Grind force! Barista training benefits café hit by the pandemic

Caledonian Road business offers mentoring for people with special educational needs and disabilities

Friday, 18th March — By Anna Lamche

Kiara Lavery with Albiona and Sophie

Full of beans, from left: mentor Sophie Lewis, mentee Albiona Sandiku, and Kiara Lavery

A STRUGGLING business was given a lifeline after becoming a training ground for those with special educational needs and disabilities.

House of Morocco, a café based in Caledonian Road, has been hard-hit by the pandemic after losing trade from office workers but has formed a temporary partnership with SEND Coffee, a not-for-profit organisation that funds barista courses by partnering with coffee shops.

Owner Naqiyah Sultan said: “I had to survive until the end of my lease. The partnership helped me to survive. It was a win-win collaboration.”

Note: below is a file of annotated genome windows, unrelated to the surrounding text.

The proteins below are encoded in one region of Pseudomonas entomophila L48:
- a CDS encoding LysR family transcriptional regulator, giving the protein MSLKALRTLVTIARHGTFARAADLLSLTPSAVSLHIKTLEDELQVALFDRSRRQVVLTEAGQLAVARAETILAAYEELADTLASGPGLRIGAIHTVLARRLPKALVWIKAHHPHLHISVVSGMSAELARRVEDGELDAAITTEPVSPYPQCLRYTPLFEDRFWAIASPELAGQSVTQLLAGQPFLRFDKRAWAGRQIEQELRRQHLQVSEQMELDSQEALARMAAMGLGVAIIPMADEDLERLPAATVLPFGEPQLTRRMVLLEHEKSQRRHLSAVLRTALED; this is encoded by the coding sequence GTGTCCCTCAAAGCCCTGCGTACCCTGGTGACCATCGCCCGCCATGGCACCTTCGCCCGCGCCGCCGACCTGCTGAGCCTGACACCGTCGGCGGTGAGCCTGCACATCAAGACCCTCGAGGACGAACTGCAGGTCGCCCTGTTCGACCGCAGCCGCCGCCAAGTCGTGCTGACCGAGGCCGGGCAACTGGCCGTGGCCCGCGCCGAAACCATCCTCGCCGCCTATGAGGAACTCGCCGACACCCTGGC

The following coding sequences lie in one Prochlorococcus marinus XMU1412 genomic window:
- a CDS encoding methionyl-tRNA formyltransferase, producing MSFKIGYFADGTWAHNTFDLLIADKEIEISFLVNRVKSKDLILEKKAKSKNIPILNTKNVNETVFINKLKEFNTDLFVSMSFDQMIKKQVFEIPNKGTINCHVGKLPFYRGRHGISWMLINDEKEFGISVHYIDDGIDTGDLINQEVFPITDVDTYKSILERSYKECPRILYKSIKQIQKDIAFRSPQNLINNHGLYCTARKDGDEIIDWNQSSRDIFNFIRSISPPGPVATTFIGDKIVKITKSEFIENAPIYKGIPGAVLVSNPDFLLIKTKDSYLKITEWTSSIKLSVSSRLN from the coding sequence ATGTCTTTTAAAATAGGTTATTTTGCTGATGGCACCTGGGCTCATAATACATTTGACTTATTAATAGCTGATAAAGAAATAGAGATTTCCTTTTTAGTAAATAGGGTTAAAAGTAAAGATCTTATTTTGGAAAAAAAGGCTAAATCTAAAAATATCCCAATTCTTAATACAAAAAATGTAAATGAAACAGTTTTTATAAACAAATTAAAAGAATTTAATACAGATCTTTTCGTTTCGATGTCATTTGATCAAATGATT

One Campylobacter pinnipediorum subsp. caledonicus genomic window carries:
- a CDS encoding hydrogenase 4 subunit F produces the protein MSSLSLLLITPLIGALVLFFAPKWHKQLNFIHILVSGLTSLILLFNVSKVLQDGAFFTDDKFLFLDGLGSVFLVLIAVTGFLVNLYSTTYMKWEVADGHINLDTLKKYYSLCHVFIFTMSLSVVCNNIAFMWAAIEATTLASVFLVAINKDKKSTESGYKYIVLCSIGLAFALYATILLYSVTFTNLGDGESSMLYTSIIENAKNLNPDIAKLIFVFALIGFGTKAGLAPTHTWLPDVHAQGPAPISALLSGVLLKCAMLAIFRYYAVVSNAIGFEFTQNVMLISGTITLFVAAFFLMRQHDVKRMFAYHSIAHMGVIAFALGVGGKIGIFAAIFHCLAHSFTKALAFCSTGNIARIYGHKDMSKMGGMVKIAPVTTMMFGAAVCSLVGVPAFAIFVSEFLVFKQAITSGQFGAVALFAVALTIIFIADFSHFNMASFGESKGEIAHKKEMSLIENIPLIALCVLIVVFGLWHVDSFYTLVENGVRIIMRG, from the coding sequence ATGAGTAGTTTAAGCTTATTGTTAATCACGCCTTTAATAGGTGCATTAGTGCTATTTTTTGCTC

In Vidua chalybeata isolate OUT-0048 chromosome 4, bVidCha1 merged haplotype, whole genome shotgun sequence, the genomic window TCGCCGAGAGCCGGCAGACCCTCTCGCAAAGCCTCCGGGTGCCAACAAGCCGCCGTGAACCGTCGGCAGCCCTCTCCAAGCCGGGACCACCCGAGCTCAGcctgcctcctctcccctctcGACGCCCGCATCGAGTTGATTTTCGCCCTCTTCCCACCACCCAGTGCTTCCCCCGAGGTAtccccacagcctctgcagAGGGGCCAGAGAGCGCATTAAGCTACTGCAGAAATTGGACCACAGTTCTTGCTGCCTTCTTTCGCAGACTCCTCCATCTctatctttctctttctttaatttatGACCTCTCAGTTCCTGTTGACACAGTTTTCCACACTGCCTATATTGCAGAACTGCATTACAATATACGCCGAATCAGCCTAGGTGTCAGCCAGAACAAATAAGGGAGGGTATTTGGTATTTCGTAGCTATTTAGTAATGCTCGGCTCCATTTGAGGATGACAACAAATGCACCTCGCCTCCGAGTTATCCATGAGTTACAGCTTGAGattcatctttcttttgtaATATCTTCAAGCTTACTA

The programme is open to those aged 18-25 and runs for the course of full academic year.

SEND Coffee’s Kiara Lavery said: “We provided beans, a bit of hospitality know-how, and things have definitely picked up. In return, Naqiyah has been kind enough to let us bring our students here.”

Each student gets “hands-on, one-on-one mentoring,” Ms Lavery said. On the course, students learn a range of skills from latte art and customer service to coffee expertise.

“It’s a skilled job to be a barista in the coffee industry. But it’s not just work skills [we teach], it’s life skills too. The course is also about addressing ways to overcome certain inhibiting aspects of disability, social anxiety and other hurdles,” Ms Lavery said.

“We also do travel training, hygiene, and sex education.”

The students are “in that transitory phase where they’re just teetering on the edge of becoming adults. We wanted to give them the right educational tools that they need to make that transition,” Ms Lavery said.

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